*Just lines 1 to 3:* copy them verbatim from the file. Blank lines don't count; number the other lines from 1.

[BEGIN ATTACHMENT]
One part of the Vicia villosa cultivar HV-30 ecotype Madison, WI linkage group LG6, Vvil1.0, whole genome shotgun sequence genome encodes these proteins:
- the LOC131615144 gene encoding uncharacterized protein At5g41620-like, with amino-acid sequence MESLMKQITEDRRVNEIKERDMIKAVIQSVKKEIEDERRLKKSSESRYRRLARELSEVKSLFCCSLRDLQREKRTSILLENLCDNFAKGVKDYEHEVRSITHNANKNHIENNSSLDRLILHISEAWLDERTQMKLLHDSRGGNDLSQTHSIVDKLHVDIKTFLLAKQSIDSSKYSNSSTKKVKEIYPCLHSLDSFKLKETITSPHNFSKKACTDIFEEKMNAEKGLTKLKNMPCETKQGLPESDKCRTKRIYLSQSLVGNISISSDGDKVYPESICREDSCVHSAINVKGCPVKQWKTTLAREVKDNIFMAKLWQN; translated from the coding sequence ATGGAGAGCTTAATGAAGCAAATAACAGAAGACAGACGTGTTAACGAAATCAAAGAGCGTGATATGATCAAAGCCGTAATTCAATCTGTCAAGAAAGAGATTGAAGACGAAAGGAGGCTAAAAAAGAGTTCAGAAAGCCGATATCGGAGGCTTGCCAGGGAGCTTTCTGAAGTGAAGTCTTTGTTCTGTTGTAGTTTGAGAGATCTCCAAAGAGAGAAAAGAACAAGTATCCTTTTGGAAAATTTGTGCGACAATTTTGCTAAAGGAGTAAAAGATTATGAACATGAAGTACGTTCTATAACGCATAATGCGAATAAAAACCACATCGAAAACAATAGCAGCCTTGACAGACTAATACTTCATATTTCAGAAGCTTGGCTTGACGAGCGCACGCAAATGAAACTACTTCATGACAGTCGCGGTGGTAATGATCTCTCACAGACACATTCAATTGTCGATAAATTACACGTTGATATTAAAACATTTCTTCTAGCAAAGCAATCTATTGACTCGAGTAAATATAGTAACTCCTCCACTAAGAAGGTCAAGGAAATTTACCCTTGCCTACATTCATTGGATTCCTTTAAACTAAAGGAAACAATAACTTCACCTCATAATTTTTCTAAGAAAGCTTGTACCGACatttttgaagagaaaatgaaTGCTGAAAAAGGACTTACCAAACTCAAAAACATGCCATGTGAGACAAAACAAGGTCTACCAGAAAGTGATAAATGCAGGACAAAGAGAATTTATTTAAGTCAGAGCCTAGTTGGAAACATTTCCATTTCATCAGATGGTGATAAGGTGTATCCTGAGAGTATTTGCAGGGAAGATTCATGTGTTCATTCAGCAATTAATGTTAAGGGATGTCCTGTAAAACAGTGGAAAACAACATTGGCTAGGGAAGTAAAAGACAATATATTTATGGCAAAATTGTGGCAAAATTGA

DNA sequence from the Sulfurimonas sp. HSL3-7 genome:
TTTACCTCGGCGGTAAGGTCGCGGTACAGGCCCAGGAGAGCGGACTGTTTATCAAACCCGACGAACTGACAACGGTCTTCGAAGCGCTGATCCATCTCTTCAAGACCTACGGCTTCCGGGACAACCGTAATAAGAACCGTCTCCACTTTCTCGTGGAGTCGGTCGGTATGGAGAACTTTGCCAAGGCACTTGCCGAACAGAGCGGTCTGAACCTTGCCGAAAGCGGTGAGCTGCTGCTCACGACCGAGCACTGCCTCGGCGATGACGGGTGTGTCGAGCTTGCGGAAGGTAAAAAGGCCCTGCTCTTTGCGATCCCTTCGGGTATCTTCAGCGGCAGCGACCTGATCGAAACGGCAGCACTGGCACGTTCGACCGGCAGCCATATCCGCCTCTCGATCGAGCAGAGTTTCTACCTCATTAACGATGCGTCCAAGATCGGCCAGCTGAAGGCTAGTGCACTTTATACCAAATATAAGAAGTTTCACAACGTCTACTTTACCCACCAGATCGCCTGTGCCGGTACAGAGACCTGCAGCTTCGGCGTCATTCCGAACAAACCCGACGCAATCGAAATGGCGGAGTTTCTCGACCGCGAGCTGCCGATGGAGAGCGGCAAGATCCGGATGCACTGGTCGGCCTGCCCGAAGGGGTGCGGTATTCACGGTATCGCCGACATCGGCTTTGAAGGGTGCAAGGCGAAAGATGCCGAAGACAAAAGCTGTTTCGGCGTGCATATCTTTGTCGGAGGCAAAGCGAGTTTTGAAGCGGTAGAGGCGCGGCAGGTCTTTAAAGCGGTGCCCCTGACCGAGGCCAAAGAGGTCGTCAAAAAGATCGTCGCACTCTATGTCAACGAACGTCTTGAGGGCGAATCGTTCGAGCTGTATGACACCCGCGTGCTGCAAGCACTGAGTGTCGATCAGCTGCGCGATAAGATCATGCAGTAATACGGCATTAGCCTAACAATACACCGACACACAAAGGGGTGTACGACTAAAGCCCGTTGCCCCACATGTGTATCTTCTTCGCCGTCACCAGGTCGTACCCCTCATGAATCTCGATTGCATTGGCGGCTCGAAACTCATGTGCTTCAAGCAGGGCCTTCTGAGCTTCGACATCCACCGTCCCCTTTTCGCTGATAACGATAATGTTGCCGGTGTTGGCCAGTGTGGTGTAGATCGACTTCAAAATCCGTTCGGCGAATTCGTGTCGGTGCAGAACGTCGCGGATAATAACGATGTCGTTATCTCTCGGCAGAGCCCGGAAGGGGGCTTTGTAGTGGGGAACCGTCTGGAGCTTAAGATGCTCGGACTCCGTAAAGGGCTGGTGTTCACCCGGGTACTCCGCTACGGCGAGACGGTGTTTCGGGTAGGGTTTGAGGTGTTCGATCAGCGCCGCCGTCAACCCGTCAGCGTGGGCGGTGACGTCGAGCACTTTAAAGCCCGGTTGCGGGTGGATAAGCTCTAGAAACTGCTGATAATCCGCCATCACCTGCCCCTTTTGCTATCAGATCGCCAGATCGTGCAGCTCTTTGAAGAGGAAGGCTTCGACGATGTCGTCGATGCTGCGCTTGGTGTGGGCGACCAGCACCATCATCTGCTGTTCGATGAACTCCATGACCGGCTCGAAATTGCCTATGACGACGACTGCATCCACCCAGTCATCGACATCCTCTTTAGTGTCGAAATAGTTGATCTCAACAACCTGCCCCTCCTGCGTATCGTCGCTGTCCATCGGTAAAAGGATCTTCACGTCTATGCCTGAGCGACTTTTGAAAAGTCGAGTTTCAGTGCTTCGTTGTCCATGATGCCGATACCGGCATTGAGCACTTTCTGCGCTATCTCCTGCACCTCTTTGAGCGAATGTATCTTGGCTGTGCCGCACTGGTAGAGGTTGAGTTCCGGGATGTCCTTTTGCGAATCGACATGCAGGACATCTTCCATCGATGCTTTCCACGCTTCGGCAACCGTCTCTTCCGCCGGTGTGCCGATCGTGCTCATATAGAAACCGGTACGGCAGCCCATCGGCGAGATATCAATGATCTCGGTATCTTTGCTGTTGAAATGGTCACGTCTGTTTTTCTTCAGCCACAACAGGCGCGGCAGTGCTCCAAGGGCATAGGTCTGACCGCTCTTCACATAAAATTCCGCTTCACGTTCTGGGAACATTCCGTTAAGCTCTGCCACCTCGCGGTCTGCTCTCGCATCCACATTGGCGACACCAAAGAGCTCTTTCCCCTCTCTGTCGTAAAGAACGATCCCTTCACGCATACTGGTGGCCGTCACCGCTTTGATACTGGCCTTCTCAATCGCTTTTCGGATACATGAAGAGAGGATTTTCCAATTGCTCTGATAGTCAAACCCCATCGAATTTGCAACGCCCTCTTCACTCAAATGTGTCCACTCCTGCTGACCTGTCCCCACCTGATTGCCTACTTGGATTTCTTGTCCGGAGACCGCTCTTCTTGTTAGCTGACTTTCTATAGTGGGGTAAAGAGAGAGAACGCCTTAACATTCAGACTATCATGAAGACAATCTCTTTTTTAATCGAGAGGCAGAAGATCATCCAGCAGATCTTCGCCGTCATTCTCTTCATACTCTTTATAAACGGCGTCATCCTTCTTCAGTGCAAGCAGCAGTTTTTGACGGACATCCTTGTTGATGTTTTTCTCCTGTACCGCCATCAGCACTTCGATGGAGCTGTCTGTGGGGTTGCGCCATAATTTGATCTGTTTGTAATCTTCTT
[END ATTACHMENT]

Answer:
One part of the Vicia villosa cultivar HV-30 ecotype Madison, WI linkage group LG6, Vvil1.0, whole genome shotgun sequence genome encodes these proteins:
- the LOC131615144 gene encoding uncharacterized protein At5g41620-like, with amino-acid sequence MESLMKQITEDRRVNEIKERDMIKAVIQSVKKEIEDERRLKKSSESRYRRLARELSEVKSLFCCSLRDLQREKRTSILLENLCDNFAKGVKDYEHEVRSITHNANKNHIENNSSLDRLILHISEAWLDERTQMKLLHDSRGGNDLSQTHSIVDKLHVDIKTFLLAKQSIDSSKYSNSSTKKVKEIYPCLHSLDSFKLKETITSPHNFSKKACTDIFEEKMNAEKGLTKLKNMPCETKQGLPESDKCRTKRIYLSQSLVGNISISSDGDKVYPESICREDSCVHSAINVKGCPVKQWKTTLAREVKDNIFMAKLWQN; translated from the coding sequence ATGGAGAGCTTAATGAAGCAAATAACAGAAGACAGACGTGTTAACGAAATCAAAGAGCGTGATATGATCAAAGCCGTAATTCAATCTGTCAAGAAAGAGATTGAAGACGAAAGGAGGCTAAAAAAGAGTTCAGAAAGCCGATATCGGAGGCTTGCCAGGGAGCTTTCTGAAGTGAAGTCTTTGTTCTGTTGTAGTTTGAGAGATCTCCAAAGAGAGAAAAGAACAAGTATCCTTTTGGAAAATTTGTGCGACAATTTTGCTAAAGGAGTAAAAGATTATGAACATGAAGTACGTTCTATAACGCATAATGCGAATAAAAACCACATCGAAAACAATAGCAGCCTTGACAGACTAATACTTCATATTTCAGAAGCTTGGCTTGACGAGCGCACGCAAATGAAACTACTTCATGACAGTCGCGGTGGTAATGATCTCTCACAGACACATTCAATTGTCGATAAATTACACGTTGATATTAAAACATTTCTTCTAGCAAAGCAATCTATTGACTCGAGTAAATATAGTAACTCCTCCACTAAGAAGGTCAAGGAAATTTACCCTTGCCTACATTCATTGGATTCCTTTAAACTAAAGGAAACAATAACTTCACCTCATAATTTTTCTAAGAAAGCTTGTACCGACatttttgaagagaaaatgaaTGCTGAAAAAGGACTTACCAAACTCAAAAACATGCCATGTGAGACAAAACAAGGTCTACCAGAAAGTGATAAATGCAGGACAAAGAGAATTTATTTAAGTCAGAGCCTAGTTGGAAACATTTCCATTTCATCAGATGGTGATAAGGTGTATCCTGAGAGTATTTGCAGGGAAGATTCATGTGTTCATTCAGCAATTAATGTTAAGGGATGTCCTGTAAAACAGTGGAAAACAACATTGGCTAGGGAAGTAAAAGACAATATATTTATGGCAAAATTGTGGCAAAATTGA

DNA sequence from the Sulfurimonas sp. HSL3-7 genome: